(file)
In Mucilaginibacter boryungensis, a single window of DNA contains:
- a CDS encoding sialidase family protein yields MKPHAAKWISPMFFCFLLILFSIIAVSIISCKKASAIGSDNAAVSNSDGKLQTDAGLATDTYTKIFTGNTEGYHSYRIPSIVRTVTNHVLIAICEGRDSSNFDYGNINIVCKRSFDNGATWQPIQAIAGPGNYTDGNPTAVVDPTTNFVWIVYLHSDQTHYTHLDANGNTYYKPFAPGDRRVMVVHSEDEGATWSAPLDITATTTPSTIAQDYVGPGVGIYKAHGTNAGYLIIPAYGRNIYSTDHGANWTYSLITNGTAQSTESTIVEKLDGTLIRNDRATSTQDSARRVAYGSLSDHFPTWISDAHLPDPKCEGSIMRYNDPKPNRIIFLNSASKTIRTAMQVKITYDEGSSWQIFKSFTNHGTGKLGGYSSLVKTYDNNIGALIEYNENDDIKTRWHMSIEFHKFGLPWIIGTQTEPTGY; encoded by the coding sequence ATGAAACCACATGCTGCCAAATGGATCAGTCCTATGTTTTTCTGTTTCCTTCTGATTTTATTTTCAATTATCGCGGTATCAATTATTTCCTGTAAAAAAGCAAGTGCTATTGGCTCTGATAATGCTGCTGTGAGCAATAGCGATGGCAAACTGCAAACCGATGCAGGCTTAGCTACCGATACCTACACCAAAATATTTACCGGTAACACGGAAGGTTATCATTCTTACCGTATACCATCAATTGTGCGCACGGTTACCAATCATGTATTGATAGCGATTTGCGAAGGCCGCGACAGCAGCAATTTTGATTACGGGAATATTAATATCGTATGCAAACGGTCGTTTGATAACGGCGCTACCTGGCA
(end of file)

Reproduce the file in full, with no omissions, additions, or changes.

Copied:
In Mucilaginibacter boryungensis, a single window of DNA contains:
- a CDS encoding sialidase family protein yields MKPHAAKWISPMFFCFLLILFSIIAVSIISCKKASAIGSDNAAVSNSDGKLQTDAGLATDTYTKIFTGNTEGYHSYRIPSIVRTVTNHVLIAICEGRDSSNFDYGNINIVCKRSFDNGATWQPIQAIAGPGNYTDGNPTAVVDPTTNFVWIVYLHSDQTHYTHLDANGNTYYKPFAPGDRRVMVVHSEDEGATWSAPLDITATTTPSTIAQDYVGPGVGIYKAHGTNAGYLIIPAYGRNIYSTDHGANWTYSLITNGTAQSTESTIVEKLDGTLIRNDRATSTQDSARRVAYGSLSDHFPTWISDAHLPDPKCEGSIMRYNDPKPNRIIFLNSASKTIRTAMQVKITYDEGSSWQIFKSFTNHGTGKLGGYSSLVKTYDNNIGALIEYNENDDIKTRWHMSIEFHKFGLPWIIGTQTEPTGY; encoded by the coding sequence ATGAAACCACATGCTGCCAAATGGATCAGTCCTATGTTTTTCTGTTTCCTTCTGATTTTATTTTCAATTATCGCGGTATCAATTATTTCCTGTAAAAAAGCAAGTGCTATTGGCTCTGATAATGCTGCTGTGAGCAATAGCGATGGCAAACTGCAAACCGATGCAGGCTTAGCTACCGATACCTACACCAAAATATTTACCGGTAACACGGAAGGTTATCATTCTTACCGTATACCATCAATTGTGCGCACGGTTACCAATCATGTATTGATAGCGATTTGCGAAGGCCGCGACAGCAGCAATTTTGATTACGGGAATATTAATATCGTATGCAAACGGTCGTTTGATAACGGCGCTACCTGGCA